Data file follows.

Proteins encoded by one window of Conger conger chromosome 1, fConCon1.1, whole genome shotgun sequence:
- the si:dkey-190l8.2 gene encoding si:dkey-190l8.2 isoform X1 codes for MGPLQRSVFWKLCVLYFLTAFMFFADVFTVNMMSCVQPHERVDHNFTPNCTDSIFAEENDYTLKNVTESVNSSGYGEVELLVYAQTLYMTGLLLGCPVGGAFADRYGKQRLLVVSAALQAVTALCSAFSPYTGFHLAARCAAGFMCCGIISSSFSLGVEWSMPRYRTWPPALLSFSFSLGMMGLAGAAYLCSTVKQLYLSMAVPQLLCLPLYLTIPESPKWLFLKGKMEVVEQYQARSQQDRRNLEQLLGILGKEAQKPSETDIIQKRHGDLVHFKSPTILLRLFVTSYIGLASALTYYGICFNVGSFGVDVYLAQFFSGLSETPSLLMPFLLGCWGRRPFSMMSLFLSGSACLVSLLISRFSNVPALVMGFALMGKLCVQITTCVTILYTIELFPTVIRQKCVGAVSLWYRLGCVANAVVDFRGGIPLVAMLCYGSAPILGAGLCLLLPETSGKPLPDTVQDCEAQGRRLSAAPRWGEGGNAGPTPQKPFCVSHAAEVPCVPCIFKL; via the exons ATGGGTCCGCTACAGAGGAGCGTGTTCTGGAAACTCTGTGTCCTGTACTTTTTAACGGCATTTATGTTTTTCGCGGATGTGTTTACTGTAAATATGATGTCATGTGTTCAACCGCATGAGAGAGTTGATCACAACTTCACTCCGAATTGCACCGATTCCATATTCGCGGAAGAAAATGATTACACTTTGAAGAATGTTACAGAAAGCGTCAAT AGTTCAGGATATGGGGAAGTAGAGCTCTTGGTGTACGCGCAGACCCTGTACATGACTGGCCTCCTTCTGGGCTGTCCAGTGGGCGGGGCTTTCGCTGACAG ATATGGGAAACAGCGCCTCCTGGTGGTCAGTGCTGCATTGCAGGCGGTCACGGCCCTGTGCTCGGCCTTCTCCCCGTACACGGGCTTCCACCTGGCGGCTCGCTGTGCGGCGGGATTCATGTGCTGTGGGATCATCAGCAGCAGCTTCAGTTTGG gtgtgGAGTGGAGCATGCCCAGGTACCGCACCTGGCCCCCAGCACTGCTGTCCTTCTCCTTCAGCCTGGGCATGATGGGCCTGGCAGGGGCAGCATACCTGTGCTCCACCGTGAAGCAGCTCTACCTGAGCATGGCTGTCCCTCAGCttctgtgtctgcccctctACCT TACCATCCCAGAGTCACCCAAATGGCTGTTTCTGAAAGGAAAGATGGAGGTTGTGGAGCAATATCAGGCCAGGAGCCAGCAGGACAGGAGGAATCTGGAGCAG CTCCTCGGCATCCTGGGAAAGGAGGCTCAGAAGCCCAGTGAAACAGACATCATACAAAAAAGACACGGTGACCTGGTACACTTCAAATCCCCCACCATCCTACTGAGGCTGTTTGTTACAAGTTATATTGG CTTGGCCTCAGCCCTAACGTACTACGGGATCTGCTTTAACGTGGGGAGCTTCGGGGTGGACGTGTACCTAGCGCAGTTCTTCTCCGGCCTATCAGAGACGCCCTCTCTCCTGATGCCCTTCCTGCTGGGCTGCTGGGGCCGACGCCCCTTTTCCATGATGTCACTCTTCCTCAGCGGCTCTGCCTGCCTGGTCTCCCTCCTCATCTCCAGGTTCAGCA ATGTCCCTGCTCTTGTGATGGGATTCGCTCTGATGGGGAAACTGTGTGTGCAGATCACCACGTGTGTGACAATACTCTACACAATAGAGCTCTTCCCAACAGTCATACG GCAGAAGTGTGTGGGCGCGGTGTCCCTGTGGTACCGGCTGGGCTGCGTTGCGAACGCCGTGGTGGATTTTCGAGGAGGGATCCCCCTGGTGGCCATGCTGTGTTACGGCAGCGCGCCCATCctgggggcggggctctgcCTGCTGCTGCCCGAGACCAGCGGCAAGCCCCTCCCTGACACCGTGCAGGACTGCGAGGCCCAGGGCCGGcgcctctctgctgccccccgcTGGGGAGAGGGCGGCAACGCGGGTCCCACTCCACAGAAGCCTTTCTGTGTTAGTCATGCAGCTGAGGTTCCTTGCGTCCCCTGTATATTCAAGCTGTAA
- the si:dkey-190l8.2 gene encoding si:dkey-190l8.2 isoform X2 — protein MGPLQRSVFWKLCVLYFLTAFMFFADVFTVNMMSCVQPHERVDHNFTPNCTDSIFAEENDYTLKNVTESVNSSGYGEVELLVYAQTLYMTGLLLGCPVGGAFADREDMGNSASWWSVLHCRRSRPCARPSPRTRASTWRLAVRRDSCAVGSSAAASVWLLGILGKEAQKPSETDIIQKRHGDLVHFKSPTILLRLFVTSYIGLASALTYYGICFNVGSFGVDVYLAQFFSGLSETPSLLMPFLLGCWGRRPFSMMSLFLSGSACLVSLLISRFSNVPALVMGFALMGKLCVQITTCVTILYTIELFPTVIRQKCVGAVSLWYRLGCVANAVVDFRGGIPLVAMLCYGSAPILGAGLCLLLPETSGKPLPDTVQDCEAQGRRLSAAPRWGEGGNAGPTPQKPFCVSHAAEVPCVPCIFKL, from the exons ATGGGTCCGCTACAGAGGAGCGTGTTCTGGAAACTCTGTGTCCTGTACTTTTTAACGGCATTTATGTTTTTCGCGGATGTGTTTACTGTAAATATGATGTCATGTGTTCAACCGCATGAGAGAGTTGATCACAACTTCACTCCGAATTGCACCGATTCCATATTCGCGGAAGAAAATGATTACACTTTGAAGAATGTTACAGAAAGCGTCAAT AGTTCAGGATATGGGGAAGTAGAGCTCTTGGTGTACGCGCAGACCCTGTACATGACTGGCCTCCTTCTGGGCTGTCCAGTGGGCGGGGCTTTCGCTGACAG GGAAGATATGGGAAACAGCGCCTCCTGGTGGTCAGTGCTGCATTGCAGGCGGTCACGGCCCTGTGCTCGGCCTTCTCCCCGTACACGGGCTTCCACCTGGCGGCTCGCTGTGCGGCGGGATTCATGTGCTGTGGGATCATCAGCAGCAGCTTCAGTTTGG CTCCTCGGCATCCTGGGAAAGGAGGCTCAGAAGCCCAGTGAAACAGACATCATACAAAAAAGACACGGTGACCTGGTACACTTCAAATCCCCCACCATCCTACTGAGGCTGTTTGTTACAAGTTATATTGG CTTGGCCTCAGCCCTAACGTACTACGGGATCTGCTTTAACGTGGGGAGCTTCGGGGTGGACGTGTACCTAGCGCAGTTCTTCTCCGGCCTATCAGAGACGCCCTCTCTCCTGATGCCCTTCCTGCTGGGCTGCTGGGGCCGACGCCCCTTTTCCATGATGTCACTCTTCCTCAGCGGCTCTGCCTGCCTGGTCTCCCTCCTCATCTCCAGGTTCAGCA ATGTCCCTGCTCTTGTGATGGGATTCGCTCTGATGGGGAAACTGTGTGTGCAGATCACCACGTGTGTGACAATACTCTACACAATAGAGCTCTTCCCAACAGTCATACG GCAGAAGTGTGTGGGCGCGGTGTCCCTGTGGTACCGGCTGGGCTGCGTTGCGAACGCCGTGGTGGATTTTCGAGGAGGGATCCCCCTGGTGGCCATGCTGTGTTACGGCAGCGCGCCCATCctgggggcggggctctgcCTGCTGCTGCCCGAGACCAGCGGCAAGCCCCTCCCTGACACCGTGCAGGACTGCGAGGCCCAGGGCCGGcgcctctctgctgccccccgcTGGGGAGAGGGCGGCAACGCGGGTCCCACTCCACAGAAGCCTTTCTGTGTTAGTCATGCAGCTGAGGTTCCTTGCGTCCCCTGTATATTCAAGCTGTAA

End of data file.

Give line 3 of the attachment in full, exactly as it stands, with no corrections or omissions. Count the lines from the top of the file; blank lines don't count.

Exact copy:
- the si:dkey-190l8.2 gene encoding si:dkey-190l8.2 isoform X2 — protein MGPLQRSVFWKLCVLYFLTAFMFFADVFTVNMMSCVQPHERVDHNFTPNCTDSIFAEENDYTLKNVTESVNSSGYGEVELLVYAQTLYMTGLLLGCPVGGAFADREDMGNSASWWSVLHCRRSRPCARPSPRTRASTWRLAVRRDSCAVGSSAAASVWLLGILGKEAQKPSETDIIQKRHGDLVHFKSPTILLRLFVTSYIGLASALTYYGICFNVGSFGVDVYLAQFFSGLSETPSLLMPFLLGCWGRRPFSMMSLFLSGSACLVSLLISRFSNVPALVMGFALMGKLCVQITTCVTILYTIELFPTVIRQKCVGAVSLWYRLGCVANAVVDFRGGIPLVAMLCYGSAPILGAGLCLLLPETSGKPLPDTVQDCEAQGRRLSAAPRWGEGGNAGPTPQKPFCVSHAAEVPCVPCIFKL, from the exons ATGGGTCCGCTACAGAGGAGCGTGTTCTGGAAACTCTGTGTCCTGTACTTTTTAACGGCATTTATGTTTTTCGCGGATGTGTTTACTGTAAATATGATGTCATGTGTTCAACCGCATGAGAGAGTTGATCACAACTTCACTCCGAATTGCACCGATTCCATATTCGCGGAAGAAAATGATTACACTTTGAAGAATGTTACAGAAAGCGTCAAT AGTTCAGGATATGGGGAAGTAGAGCTCTTGGTGTACGCGCAGACCCTGTACATGACTGGCCTCCTTCTGGGCTGTCCAGTGGGCGGGGCTTTCGCTGACAG GGAAGATATGGGAAACAGCGCCTCCTGGTGGTCAGTGCTGCATTGCAGGCGGTCACGGCCCTGTGCTCGGCCTTCTCCCCGTACACGGGCTTCCACCTGGCGGCTCGCTGTGCGGCGGGATTCATGTGCTGTGGGATCATCAGCAGCAGCTTCAGTTTGG CTCCTCGGCATCCTGGGAAAGGAGGCTCAGAAGCCCAGTGAAACAGACATCATACAAAAAAGACACGGTGACCTGGTACACTTCAAATCCCCCACCATCCTACTGAGGCTGTTTGTTACAAGTTATATTGG CTTGGCCTCAGCCCTAACGTACTACGGGATCTGCTTTAACGTGGGGAGCTTCGGGGTGGACGTGTACCTAGCGCAGTTCTTCTCCGGCCTATCAGAGACGCCCTCTCTCCTGATGCCCTTCCTGCTGGGCTGCTGGGGCCGACGCCCCTTTTCCATGATGTCACTCTTCCTCAGCGGCTCTGCCTGCCTGGTCTCCCTCCTCATCTCCAGGTTCAGCA ATGTCCCTGCTCTTGTGATGGGATTCGCTCTGATGGGGAAACTGTGTGTGCAGATCACCACGTGTGTGACAATACTCTACACAATAGAGCTCTTCCCAACAGTCATACG GCAGAAGTGTGTGGGCGCGGTGTCCCTGTGGTACCGGCTGGGCTGCGTTGCGAACGCCGTGGTGGATTTTCGAGGAGGGATCCCCCTGGTGGCCATGCTGTGTTACGGCAGCGCGCCCATCctgggggcggggctctgcCTGCTGCTGCCCGAGACCAGCGGCAAGCCCCTCCCTGACACCGTGCAGGACTGCGAGGCCCAGGGCCGGcgcctctctgctgccccccgcTGGGGAGAGGGCGGCAACGCGGGTCCCACTCCACAGAAGCCTTTCTGTGTTAGTCATGCAGCTGAGGTTCCTTGCGTCCCCTGTATATTCAAGCTGTAA